Virgin Galactic Tapped by NASA to Host Commercial Research Payload

Virgin Galactic, Masten Space Systems and UP Aerospace were among the winners in the  latest round of research flight assignments as part of NASA’s Flight Opportunities Program, which makes use of a variety of reusable assets to host small, low-cost research payloads.  Altogether, the agency made 13 awards,  but only four were for payloads on  reusable commercial suborbital vehicles,  with 9 taking placing  on parabolic aircraft flights, and two on high altitude balloons.

The inclusion of Virgin Galactic is particularly noteworthy, as the highly visible company has endured a much longer than anticipated flight testing program, which saw the first atmospheric free flight of its suborbital spacecraft in powered flight configuration take place this past December.  In October 2011,  Virgin was awarded a contingency contract for up to three launches under the NASA program,  which will see experiments launched on a suborbital trajectory aboard its passenger carrying VSS Enterprise, along with a flight engineer to monitor experiments. The company is also seeking to introduce  Launcherone,  a small rocket tailored to the small satellite launch market, which would be ferried to a high altitude launching point by White Knight Two.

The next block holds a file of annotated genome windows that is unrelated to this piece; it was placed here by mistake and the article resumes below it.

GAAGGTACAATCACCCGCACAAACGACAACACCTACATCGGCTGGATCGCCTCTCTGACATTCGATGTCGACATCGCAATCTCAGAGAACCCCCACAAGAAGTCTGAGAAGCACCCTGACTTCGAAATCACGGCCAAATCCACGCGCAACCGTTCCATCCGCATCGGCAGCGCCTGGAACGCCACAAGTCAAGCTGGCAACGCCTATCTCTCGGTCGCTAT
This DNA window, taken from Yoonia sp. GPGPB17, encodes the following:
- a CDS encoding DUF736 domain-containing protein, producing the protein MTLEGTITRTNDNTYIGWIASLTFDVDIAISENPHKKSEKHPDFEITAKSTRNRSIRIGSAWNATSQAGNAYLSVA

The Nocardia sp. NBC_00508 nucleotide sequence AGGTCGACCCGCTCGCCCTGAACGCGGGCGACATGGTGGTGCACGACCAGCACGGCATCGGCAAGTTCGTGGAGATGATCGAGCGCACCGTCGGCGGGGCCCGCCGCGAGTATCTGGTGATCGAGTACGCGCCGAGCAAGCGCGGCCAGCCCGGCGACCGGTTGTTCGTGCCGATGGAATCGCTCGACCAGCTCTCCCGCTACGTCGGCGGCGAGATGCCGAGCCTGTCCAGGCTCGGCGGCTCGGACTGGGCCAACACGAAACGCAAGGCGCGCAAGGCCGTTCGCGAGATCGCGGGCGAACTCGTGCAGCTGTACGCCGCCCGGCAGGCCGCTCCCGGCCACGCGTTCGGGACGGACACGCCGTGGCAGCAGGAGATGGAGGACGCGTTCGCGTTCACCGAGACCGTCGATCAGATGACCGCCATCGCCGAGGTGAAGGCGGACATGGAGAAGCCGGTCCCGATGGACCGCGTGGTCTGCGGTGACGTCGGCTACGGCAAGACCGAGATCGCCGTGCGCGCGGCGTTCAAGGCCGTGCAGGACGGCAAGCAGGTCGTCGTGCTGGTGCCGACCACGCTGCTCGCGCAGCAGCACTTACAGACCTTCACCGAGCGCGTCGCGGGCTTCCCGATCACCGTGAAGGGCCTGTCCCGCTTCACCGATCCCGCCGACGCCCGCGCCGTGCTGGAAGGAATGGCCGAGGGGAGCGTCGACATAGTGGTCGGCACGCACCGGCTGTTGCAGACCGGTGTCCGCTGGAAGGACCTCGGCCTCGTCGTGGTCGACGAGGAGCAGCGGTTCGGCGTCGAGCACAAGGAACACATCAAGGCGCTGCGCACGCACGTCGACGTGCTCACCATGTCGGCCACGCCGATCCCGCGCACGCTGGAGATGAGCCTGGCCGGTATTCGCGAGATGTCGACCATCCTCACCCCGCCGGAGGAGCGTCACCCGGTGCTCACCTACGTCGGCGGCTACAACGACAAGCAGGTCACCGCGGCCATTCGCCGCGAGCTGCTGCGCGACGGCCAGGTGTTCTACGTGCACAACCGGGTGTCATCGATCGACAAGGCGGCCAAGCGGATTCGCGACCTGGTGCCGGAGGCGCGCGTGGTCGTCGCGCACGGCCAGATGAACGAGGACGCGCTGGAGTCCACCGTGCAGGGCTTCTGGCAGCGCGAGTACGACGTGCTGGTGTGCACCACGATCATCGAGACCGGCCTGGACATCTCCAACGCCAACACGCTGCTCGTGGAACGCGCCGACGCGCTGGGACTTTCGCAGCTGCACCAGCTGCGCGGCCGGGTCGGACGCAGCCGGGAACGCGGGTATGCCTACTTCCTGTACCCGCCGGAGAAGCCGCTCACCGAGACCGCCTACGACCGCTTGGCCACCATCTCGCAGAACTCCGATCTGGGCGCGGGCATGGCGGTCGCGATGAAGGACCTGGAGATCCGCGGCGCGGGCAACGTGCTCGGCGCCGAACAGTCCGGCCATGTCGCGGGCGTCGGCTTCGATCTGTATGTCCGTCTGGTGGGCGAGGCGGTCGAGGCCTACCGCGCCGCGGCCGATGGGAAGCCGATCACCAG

Provided it continues to receive a modest level of funding in the upcoming budget, NASA’s Flight Opportunities Program offers the rarest of benefits, a duel leveraging effect on the aerospace industry overall, as both the payloads and the reusable commercial launch vehicles which carry them, help to reduce the cost and mature the technologies for a steadily emerging partnership based model of exploration.

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